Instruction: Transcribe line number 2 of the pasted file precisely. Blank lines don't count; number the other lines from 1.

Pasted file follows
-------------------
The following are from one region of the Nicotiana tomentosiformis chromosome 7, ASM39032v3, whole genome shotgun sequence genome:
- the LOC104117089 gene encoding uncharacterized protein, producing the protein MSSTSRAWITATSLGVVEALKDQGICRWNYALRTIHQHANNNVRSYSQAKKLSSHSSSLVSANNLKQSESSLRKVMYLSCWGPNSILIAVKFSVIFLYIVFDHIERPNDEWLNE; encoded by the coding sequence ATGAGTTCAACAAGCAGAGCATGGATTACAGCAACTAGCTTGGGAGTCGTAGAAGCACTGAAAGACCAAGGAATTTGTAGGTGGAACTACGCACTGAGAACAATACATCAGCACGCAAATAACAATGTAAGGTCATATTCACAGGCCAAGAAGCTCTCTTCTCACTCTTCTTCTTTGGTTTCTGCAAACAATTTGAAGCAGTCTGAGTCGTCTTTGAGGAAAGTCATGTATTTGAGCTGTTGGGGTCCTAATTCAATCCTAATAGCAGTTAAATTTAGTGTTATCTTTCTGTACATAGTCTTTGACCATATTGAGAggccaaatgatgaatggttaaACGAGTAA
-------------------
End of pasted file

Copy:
- the LOC104117089 gene encoding uncharacterized protein, producing the protein MSSTSRAWITATSLGVVEALKDQGICRWNYALRTIHQHANNNVRSYSQAKKLSSHSSSLVSANNLKQSESSLRKVMYLSCWGPNSILIAVKFSVIFLYIVFDHIERPNDEWLNE; encoded by the coding sequence ATGAGTTCAACAAGCAGAGCATGGATTACAGCAACTAGCTTGGGAGTCGTAGAAGCACTGAAAGACCAAGGAATTTGTAGGTGGAACTACGCACTGAGAACAATACATCAGCACGCAAATAACAATGTAAGGTCATATTCACAGGCCAAGAAGCTCTCTTCTCACTCTTCTTCTTTGGTTTCTGCAAACAATTTGAAGCAGTCTGAGTCGTCTTTGAGGAAAGTCATGTATTTGAGCTGTTGGGGTCCTAATTCAATCCTAATAGCAGTTAAATTTAGTGTTATCTTTCTGTACATAGTCTTTGACCATATTGAGAggccaaatgatgaatggttaaACGAGTAA